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Rachel Wolfe-Goldsmith will be the artist who will bring the racial equity mural to life in Redwood City.

racial equity mural

Rachel Wolfe-Goldsmith will be the artist who will bring to life the racial equity mural in Redwood City, after the local Arts Commission recommended to the City Council and Mayor Giselle Hale the proposal and it was unanimously accepted.

Wolfe-Goldsmith, an Oakland native, noted during the virtual presentation of her work to the Redwood City Arts Commission and residents at large that "creating an equitable world requires telling an honest account of history and sharing our hopes and dreams for the future."

In that sense he noted that his racial equity mural design illustrates historical moments along with achievements and visions. "The design I present has a non-linear timeline where stories intertwine with each other."

"Creating an equitable world requires an honest retelling of history, sharing our hopes and dreams for the future. My design is a balance of these ideas, illustrating historical shenanigans along with achievements and visions," added the also creative director of the Bay Area Mural Program (BAMP).

The Racial Equity Mural Steering Committee met twice to analyze the results of the community survey conducted after the two semi-finalists' submissions, scored each artist, compiled the results and held a final discussion to provide a recommendation to the Arts Commission.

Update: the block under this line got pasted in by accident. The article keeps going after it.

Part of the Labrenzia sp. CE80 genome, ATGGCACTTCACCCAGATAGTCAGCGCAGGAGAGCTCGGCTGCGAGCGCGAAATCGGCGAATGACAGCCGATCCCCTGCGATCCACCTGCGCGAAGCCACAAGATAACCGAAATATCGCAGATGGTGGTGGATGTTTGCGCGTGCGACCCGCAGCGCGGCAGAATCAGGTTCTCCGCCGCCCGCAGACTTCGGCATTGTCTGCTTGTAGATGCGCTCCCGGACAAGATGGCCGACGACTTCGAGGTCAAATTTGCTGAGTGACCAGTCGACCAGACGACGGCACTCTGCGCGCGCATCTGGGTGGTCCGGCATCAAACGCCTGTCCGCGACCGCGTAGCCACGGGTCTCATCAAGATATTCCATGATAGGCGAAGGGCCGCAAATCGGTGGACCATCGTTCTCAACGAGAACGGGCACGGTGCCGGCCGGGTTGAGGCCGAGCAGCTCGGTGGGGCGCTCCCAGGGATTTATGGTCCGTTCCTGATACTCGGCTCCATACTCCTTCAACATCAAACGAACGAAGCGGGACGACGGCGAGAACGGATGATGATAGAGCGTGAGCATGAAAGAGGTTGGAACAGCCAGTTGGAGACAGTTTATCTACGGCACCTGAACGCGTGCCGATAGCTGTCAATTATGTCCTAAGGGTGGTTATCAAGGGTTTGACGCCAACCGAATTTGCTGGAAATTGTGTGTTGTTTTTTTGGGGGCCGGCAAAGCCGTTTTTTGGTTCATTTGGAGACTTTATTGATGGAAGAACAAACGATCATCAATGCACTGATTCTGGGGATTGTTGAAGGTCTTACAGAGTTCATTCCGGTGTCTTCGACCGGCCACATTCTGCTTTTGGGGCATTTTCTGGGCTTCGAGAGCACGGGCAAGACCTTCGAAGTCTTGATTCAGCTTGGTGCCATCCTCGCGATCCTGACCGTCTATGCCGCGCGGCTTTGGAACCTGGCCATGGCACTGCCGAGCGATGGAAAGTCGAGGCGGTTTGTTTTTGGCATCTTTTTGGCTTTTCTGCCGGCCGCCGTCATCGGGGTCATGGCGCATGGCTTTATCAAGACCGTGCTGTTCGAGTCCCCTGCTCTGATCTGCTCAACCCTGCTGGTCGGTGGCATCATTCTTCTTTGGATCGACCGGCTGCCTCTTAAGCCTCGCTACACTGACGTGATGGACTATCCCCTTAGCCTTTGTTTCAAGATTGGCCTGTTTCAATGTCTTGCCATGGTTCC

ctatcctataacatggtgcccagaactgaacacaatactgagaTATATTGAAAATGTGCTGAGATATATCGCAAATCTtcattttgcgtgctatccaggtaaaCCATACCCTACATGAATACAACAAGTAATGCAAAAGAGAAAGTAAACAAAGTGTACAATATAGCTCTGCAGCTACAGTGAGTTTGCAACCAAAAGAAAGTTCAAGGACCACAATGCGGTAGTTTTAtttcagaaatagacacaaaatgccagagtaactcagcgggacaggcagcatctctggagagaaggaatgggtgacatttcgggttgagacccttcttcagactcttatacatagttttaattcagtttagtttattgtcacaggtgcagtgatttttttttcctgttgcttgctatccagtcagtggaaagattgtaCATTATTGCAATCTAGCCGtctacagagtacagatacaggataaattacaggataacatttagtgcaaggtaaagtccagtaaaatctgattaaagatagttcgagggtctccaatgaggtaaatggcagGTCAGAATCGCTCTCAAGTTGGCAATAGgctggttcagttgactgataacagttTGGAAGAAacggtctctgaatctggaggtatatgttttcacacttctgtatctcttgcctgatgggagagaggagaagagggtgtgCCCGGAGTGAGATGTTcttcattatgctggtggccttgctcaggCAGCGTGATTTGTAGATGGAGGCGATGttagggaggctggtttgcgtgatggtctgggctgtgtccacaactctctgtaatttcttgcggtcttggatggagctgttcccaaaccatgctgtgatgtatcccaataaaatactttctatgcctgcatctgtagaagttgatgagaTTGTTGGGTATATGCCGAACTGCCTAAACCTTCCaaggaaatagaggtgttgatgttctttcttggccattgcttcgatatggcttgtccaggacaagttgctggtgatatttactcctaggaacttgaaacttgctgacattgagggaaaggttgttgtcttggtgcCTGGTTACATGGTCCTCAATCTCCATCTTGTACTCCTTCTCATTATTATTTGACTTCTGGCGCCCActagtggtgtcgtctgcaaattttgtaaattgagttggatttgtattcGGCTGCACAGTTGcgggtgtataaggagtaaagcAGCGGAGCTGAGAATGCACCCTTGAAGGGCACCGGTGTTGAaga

Although the scoring for both artists was very close, the Steering Committee recommended to the Arts Commission that Rachel Wolfe-Goldsmith was the best choice for the particular location and application.

Subsequently, the Arts Commission voted unanimously to recommend that the same artist be selected to paint the Racial Equity Mural to the City Council. 

Voting for the selection of the artist was done with the thought of reflecting the community's responses, the artist's commitment to capturing the history of Redwood City in more detail in her vision/representation, as well as the artist's images being easier to capture while traveling by car - due to the location of the future mural.

In turn, the Committee specified that Rachel had the equipment and confirmed that she could execute the mural within one to two months.

On the other hand, he noted that Chicano artist Lucia Gonzalez Hipolito -a semi-finalist- provided a wonderful and impactful story in her work and, although she was not recommended for this job, there was a call to involve her in future mural opportunities in the city.

The mural project, which will be located in the Jefferson underpass at the entrance to Redwood City, was submitted in 2020 following the racial justice protests, and the City Council allocated $100,000 to make it happen. 

The resources were allocated to the Public Art Fund through the Utility Users Tax/Capital Improvement Projects, and not from the General Fund.

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